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2021 Literary Escapes Challenge

- Alabama
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- Arizona (1)
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- *Washington, D.C.

International:
Australia (2)
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My Progress:


28 / 51 states. 55% done!

2021 Fall Into Reading Challenge

My Progress:


0 / 24 books. 0% done!

2021 Children's Historical Fiction Reading Challenge

2021 Children's Historical Fiction Reading Challenge
(Hosted by Yours Truly!)

My Progress:


6 / 25 books. 24% done!

2021 Popsugar Reading Challenge

My Progress:


33 / 50 books. 66% done!

Booklist Queen's 2021 Reading Challenge

My Progress:


35 / 52 books. 67% done!

2021 Historical Fiction Reading Challenge

2021 Craving for Cozies Reading Challenge

The 52 Club's 2021 Reading Challenge

My Progress:


39 / 52 books. 75% done!
Wednesday, October 03, 2018

Immigrant Tale Poignant, Thoughtful

(Image from Barnes & Noble)

"We're the unknown Americans, the ones no one even wants to know, because they've been told they're supposed to be scared of us and because maybe if they did take the time to get to know us, they might realize that we're not that bad, maybe even that we're a lot like them.  And who would they hate then?" (237)

After falling off a ladder in her native Mexico, 15-year-old Maribel Rivera is left with a traumatic brain injury that changes everything for her and her family.  Desperate to get their daughter the medical care she needs, the Riveras start driving across the border.  They end up in Delaware, where Arturo finds work at a nearby mushroom farm and Alma tries to make sense of a new language and culture.  When beautiful, vulnerable Maribel catches the eye of Mayor Toro—a bullied Panamanian-American high schooler who lives in their apartment building—the Riveras worry about their budding romance.  Mayor only wants to prove to their parents that his intentions toward Maribel are honorable, but when he unwittingly causes a panic in their neighborhood, Mayor sets in motion a chain of events that will have terrible, tragic consequences.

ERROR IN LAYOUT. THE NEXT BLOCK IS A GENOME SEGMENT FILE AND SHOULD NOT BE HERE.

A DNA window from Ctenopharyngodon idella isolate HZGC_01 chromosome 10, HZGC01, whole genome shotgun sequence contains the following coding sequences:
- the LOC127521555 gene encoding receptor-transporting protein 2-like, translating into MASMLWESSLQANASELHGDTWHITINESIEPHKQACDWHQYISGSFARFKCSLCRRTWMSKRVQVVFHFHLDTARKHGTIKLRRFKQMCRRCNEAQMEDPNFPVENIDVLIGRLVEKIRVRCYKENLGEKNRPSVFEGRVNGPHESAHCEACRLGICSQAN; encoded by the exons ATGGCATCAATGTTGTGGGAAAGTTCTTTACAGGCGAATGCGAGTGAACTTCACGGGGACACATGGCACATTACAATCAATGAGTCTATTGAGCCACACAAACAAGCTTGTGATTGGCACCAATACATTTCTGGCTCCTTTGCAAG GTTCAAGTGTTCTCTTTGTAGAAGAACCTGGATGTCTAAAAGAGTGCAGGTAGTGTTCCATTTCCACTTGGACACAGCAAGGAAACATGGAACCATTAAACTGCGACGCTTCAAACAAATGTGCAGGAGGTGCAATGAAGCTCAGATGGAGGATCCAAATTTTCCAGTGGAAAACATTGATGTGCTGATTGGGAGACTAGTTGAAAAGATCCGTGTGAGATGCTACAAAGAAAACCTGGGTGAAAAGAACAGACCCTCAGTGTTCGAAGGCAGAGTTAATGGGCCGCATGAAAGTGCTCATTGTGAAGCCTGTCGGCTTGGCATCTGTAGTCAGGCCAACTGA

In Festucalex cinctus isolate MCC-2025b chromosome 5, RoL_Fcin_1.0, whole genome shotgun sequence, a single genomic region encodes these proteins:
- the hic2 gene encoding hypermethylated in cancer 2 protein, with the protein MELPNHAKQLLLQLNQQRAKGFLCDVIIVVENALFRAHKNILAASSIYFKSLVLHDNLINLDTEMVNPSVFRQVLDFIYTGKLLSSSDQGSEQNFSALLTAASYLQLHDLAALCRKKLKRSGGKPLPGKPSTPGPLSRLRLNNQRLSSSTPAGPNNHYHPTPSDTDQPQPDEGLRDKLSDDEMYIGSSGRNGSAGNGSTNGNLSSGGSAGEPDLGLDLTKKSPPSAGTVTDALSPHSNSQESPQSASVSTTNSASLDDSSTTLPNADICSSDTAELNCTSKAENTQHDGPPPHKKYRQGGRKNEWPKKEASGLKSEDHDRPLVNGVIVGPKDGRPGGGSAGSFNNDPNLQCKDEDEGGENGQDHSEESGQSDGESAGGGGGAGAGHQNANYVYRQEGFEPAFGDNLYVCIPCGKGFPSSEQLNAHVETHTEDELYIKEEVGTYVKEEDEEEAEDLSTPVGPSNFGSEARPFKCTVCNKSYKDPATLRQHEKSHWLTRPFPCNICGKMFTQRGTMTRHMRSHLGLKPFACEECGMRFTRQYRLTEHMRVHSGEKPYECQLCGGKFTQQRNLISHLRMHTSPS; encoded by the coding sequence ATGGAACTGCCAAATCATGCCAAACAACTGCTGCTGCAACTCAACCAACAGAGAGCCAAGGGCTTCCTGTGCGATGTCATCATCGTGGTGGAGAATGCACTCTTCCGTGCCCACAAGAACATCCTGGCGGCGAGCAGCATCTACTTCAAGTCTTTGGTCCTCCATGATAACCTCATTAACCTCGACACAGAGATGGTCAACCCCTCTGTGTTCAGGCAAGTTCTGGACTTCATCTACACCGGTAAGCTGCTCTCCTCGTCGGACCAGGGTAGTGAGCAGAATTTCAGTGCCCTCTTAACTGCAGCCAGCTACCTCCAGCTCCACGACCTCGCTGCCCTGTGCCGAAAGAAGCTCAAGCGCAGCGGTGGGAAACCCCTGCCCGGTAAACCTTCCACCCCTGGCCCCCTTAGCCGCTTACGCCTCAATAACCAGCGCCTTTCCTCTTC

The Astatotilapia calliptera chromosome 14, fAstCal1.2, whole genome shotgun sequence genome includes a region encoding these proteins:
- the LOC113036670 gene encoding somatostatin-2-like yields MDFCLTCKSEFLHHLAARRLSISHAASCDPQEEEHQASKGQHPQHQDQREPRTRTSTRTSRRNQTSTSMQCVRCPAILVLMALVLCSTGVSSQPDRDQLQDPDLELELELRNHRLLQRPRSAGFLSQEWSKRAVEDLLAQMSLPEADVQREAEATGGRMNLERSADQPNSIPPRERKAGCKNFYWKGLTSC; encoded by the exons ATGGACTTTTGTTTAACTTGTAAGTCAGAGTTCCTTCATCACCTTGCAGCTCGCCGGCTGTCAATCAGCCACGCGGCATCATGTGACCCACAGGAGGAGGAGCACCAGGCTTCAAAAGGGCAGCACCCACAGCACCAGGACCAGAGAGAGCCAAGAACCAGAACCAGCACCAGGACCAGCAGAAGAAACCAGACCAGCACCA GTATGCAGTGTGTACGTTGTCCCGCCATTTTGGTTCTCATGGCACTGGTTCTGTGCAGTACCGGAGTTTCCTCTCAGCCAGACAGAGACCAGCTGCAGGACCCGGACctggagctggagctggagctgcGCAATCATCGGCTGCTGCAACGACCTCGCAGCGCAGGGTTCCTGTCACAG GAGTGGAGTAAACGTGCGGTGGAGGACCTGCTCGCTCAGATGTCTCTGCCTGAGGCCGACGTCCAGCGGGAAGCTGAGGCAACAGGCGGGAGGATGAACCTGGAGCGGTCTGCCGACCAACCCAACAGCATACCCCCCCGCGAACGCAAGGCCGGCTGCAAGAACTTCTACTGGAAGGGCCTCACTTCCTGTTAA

The Book of Unknown Americans, a slim but poignant novel by Cristina Henriquez, takes a sharp and affecting look at what it means to be an immigrant in The United States.  While it doesn't offer a lot in the way of plot, the story features strong prose, interesting characters, and enough conflict to keep the tale chugging along.  While the novel is definitely thought-provoking, it's also sad and depressing.  Overall, I didn't love The Book of Unknown Americans.  I didn't dislike it either.  In the end, I just feel ambivalent about what turned out to be only a so-so read.  

(Readalikes:  Hm, I can't think of anything.  Can you?)

Grade:


If this were a movie, it would be rated:


for strong language, violence, and sexual content

To the FTC, with love:  Another library fine find

     
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<i>Reading</i>
The Gold in These Hills by Joanne Bischof

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Glass Houses by Louise Penny



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